Monday, 1 February 2016

What's in a Name? by Natascha Biebow


I’ve been thinking about character
names . . .
Namely, if you can come up with a really unusual name for your character, people will remember it. They will remember that character’s personality traits, their unique story and maybe even use it in their everyday life. But you don’t want your character’s name to be too unusual so that it trips people up when they are reading the book aloud. Instead, the name should sound friendly, a little bit unusual and universal.



I took a look at my bookshelf:

There are names that alliterate:

Names chosen to go with a concept


































Names that say ‘what they are on tin’:



Names that are fairly unusual:

And names that are quite ordinary, but that have become associated with extraordinary happenings and memorable personalities:






And then, there are the names that are really quite usual and sound just like that person:












 And fanciful names made up to make a rhyme:












And names – like DUCK, BEAR, MOUSE, PIGEON – that are really quite comfortingly familiar and instantly recognizable in the kind of story that is really everyone’s story:

Of all these names, these are my favourite ones:


They make me laugh and you can see who these characters are right away.

Which NAME you choose, depends entirely on the story you want to tell . . . 
What will it be? What are your favourites?

_________________________________
Natascha Biebow
Author, Editor and Mentor

Blue Elephant Storyshaping is an editing, coaching and mentoring service aimed at empowering writers and illustrators to fine-tune their work pre-submission. Check out my NEW small group coaching courses!

Natascha is also the author of Elephants Never Forget and
Is This My Nose?,
editor of numerous award-winning children’s books, and Regional Advisor (Chair) of SCBWI British Isles. 
www.blueelephantstoryshaping.com

6 comments:

  1. Cool post, Natascha. I almost never name my characters. Bloomsbury wanted me I give the boys in There's a Lion in my Cornflakes' names, so I did, reluctantly. 'Chicken Nugget' is a very rare one for me, but his name was kind of vital and it was where the whole idea started. I generally prefer to leave characters nameless so that kids can imagine themselves in the story, - or whoever they want it to be.

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  2. What fun to look at all these lovely books. Thank you! Funny alliterative names always catch my eye because I think there is likely to be fun inside. I thought Hugless Douglas was genius!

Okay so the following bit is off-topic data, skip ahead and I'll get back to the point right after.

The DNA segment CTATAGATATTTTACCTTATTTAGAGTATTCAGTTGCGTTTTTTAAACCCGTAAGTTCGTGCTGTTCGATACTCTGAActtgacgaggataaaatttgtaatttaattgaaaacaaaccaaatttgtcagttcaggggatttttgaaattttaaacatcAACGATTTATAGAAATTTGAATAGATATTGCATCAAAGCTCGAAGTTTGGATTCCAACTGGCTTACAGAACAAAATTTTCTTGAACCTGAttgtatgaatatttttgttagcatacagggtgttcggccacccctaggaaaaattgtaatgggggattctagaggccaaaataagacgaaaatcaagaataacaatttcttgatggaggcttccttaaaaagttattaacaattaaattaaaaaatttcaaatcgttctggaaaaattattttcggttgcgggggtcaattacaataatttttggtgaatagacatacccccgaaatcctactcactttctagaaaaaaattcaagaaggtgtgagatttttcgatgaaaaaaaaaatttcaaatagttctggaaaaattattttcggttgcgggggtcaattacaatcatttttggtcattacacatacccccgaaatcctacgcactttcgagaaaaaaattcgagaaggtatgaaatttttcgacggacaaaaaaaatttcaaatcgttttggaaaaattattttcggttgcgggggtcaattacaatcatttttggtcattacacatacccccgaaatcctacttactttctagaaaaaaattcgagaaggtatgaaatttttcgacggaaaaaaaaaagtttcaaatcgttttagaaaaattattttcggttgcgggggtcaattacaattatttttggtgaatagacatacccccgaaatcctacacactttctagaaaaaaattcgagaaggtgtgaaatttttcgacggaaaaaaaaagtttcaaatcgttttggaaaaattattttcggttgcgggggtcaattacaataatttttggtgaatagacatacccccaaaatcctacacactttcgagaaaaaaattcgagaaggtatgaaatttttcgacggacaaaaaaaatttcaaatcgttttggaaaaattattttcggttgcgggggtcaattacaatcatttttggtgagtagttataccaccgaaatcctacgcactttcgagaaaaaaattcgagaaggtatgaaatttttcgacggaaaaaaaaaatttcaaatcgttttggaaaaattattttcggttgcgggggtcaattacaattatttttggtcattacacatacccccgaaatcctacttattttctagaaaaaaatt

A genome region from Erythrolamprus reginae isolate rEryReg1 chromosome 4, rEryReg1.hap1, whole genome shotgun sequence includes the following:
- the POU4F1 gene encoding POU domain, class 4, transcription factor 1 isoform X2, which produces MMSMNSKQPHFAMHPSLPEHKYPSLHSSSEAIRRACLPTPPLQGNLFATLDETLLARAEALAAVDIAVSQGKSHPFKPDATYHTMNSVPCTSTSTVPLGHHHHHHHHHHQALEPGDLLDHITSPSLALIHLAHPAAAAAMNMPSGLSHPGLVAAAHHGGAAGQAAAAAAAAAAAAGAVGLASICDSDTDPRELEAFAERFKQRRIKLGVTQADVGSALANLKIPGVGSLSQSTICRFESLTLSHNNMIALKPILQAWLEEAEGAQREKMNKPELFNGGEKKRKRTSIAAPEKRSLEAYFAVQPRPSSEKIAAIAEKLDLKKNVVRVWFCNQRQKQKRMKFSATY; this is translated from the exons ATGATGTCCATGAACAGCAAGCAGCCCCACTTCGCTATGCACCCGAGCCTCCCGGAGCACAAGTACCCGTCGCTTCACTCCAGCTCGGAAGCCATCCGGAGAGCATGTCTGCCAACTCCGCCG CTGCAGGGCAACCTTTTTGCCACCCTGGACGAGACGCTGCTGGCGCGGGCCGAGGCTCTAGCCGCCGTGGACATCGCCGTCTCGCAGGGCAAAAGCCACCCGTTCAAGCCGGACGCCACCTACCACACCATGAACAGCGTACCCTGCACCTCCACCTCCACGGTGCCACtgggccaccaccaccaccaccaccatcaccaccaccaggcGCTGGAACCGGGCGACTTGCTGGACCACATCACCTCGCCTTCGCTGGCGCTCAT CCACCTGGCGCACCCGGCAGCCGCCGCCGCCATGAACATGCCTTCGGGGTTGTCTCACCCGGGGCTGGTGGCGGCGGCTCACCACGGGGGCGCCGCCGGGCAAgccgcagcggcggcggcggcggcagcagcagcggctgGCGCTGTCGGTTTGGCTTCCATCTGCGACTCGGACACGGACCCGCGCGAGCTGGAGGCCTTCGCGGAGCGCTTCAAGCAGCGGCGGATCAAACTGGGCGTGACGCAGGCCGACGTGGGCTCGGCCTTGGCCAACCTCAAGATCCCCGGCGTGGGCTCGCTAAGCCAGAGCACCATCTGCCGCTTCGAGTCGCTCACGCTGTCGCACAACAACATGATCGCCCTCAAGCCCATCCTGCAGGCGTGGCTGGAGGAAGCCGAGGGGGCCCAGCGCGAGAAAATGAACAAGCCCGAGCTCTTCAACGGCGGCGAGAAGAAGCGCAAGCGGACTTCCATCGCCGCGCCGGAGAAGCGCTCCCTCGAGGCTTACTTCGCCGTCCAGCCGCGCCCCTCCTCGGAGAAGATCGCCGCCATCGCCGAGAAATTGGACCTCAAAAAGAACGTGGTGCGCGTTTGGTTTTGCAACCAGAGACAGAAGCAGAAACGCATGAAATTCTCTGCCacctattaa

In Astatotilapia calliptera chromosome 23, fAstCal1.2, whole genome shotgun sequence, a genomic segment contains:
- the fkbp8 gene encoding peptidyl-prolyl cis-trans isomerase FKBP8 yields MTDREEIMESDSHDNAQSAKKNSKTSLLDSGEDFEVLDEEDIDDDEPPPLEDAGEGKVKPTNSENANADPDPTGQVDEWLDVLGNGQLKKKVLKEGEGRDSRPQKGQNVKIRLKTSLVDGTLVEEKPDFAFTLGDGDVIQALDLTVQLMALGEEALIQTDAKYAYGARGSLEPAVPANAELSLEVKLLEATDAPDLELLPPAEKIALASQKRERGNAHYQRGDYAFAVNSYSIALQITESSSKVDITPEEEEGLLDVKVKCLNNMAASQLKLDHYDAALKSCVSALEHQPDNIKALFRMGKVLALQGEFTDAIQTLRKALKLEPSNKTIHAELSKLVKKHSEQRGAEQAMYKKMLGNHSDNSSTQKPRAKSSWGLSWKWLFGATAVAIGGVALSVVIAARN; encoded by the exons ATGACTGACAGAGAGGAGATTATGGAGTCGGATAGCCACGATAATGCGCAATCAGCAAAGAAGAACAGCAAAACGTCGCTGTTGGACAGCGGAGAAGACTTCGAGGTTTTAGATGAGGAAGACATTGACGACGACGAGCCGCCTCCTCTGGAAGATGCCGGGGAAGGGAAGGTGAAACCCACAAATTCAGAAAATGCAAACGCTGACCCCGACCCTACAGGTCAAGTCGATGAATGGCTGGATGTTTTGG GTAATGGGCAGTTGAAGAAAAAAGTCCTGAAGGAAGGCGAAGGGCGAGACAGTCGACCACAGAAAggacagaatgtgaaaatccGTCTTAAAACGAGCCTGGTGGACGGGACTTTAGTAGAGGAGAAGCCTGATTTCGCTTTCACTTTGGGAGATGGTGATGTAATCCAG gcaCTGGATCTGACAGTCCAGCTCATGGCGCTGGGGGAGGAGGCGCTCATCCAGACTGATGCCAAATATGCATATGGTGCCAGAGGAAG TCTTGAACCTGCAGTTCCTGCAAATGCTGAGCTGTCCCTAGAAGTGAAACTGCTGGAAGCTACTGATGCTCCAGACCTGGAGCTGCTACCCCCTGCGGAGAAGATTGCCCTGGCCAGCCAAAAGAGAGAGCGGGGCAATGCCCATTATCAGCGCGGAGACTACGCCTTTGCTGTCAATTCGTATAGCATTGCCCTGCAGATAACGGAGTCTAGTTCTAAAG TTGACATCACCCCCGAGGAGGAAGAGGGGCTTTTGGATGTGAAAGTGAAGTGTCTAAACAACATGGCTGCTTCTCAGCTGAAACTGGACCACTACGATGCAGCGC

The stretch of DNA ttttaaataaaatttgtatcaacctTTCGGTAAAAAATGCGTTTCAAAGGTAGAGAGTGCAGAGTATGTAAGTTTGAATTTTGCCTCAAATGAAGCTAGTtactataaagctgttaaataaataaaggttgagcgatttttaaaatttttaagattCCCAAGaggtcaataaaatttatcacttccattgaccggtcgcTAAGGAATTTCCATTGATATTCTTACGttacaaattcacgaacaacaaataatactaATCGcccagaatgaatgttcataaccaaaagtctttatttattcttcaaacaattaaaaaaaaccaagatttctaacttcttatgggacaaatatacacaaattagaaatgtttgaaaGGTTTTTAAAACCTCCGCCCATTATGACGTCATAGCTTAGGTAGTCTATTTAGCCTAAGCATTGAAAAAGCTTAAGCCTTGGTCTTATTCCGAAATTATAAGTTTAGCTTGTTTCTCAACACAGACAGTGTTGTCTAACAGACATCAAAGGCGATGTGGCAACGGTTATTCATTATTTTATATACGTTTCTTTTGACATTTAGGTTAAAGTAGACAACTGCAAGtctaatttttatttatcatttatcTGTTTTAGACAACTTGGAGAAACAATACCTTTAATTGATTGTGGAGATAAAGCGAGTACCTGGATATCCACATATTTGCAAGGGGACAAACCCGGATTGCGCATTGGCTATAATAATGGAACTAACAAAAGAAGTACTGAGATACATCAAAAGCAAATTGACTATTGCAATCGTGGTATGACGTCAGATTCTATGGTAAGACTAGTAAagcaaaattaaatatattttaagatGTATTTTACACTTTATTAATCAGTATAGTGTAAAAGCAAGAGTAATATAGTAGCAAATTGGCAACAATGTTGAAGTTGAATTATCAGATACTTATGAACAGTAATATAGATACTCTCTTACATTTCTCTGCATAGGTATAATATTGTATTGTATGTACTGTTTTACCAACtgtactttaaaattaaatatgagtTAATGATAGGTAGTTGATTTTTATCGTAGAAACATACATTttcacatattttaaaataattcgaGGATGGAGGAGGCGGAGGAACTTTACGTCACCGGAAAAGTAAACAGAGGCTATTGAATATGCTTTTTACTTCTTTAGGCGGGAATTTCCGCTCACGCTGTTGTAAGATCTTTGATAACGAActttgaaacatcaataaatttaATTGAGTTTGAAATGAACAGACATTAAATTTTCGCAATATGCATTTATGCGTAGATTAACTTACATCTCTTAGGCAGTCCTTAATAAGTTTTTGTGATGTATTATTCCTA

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  3. Chicken Nugget is a lovely one, Michelle! It can take a while to get a name right. You want it distinctive yet pronounceable; full of character but not cheesy. I collect names that I like in case they come in useful - at the moment I'm waiting to use the name Alafair (which I stole from a child in my daughter's class). It's a wonderful old fashioned name that I'm going to use for a fairy, I think. When I was little my ballet teacher was called Candy Lacey-Smith. It was such a fab name that (in the manner of all authors) I pinched it and rejigged it to become Kittie Lacey, the Fairytale Hairdresser.

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  4. Enjoyed discovering your choices, Natascha.
    I adore the name Amelia Bedelia. Weirdly, I'm not a big fan of the books and I'm not much of a fan of rhyme. Even so, it often pops into my head and I've no idea why!

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  5. All great names that I'd omitted - Amelia Bedelia, Chicken Nugget and Hugless Duglass - thank you! I love the idea of collecting names for future use. Also goood point about nameless characters so kids reading can identify with them.

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  6. Aunt Fidget Wonkham Strong is my favourite name ever in a book (Russell Hoban and Quentin Blake). I'm definitely planning on recycling a name that I used in a story that almost-but-didn't get picked up by a publisher. Names are great. But I also like books where the characters remain nameless, as Michelle prefers.

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